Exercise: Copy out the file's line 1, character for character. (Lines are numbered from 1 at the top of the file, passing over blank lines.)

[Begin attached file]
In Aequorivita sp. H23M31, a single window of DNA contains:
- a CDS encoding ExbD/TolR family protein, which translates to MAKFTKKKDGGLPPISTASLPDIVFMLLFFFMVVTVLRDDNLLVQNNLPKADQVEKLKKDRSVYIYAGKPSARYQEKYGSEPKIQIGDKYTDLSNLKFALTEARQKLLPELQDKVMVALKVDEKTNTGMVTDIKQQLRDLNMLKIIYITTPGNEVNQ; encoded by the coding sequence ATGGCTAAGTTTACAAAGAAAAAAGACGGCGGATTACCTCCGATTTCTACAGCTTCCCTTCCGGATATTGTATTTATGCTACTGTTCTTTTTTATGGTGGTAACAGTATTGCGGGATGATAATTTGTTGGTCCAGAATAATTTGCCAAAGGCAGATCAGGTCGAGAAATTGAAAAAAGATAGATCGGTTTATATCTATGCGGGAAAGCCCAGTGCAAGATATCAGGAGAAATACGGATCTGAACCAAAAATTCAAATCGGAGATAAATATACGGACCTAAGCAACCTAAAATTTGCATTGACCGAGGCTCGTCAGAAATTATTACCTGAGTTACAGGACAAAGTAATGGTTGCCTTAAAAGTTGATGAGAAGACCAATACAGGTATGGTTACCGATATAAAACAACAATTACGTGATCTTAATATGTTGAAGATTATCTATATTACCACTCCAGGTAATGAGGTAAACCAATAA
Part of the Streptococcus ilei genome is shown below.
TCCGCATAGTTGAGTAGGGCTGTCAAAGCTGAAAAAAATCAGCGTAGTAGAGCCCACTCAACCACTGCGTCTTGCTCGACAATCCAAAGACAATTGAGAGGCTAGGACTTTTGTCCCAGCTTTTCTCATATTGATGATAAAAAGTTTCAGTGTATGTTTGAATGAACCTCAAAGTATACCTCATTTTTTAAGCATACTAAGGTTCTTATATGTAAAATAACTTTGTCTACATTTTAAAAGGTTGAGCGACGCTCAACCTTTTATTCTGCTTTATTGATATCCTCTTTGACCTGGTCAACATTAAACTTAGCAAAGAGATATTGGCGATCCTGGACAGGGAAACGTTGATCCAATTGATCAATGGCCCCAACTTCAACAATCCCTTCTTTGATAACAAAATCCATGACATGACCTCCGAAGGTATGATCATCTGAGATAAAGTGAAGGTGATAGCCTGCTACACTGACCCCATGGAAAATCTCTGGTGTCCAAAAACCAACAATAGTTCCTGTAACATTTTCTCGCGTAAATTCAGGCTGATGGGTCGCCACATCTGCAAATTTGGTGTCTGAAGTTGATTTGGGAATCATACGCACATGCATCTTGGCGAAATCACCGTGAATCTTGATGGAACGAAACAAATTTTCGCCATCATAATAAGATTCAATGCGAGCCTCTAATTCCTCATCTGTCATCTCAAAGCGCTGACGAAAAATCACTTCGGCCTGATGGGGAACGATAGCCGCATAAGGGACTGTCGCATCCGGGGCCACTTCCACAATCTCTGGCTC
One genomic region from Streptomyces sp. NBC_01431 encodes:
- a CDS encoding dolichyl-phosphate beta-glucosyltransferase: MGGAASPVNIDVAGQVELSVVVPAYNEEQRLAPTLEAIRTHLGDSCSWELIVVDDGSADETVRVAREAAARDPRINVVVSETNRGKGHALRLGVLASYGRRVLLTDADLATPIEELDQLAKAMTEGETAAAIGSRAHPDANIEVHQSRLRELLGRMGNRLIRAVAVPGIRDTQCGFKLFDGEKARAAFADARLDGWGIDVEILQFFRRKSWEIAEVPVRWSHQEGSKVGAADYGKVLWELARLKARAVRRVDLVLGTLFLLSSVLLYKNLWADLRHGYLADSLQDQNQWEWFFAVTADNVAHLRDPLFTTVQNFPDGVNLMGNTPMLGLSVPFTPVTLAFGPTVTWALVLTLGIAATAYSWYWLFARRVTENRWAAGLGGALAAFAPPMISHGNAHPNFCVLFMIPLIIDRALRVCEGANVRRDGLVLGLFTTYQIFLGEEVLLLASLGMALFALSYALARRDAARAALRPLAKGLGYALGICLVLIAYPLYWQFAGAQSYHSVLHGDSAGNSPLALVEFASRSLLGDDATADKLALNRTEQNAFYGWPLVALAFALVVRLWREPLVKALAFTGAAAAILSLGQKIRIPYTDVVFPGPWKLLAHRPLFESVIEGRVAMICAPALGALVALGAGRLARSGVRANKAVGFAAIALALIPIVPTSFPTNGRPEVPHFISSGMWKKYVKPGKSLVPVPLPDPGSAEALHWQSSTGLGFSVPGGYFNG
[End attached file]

In Aequorivita sp. H23M31, a single window of DNA contains: